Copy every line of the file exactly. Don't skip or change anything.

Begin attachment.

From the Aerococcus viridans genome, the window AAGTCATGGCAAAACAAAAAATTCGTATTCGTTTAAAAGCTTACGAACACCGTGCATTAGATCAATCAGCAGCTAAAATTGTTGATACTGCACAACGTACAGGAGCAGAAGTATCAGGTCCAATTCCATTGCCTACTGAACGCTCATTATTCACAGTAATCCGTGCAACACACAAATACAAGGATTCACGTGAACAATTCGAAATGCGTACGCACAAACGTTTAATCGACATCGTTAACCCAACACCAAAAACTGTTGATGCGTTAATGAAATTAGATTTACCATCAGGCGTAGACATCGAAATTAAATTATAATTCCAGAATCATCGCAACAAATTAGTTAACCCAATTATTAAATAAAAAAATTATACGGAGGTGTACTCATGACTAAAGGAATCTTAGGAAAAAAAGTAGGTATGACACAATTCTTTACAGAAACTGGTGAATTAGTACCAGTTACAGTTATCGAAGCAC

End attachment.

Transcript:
From the Aerococcus viridans genome, the window AAGTCATGGCAAAACAAAAAATTCGTATTCGTTTAAAAGCTTACGAACACCGTGCATTAGATCAATCAGCAGCTAAAATTGTTGATACTGCACAACGTACAGGAGCAGAAGTATCAGGTCCAATTCCATTGCCTACTGAACGCTCATTATTCACAGTAATCCGTGCAACACACAAATACAAGGATTCACGTGAACAATTCGAAATGCGTACGCACAAACGTTTAATCGACATCGTTAACCCAACACCAAAAACTGTTGATGCGTTAATGAAATTAGATTTACCATCAGGCGTAGACATCGAAATTAAATTATAATTCCAGAATCATCGCAACAAATTAGTTAACCCAATTATTAAATAAAAAAATTATACGGAGGTGTACTCATGACTAAAGGAATCTTAGGAAAAAAAGTAGGTATGACACAATTCTTTACAGAAACTGGTGAATTAGTACCAGTTACAGTTATCGAAGCAC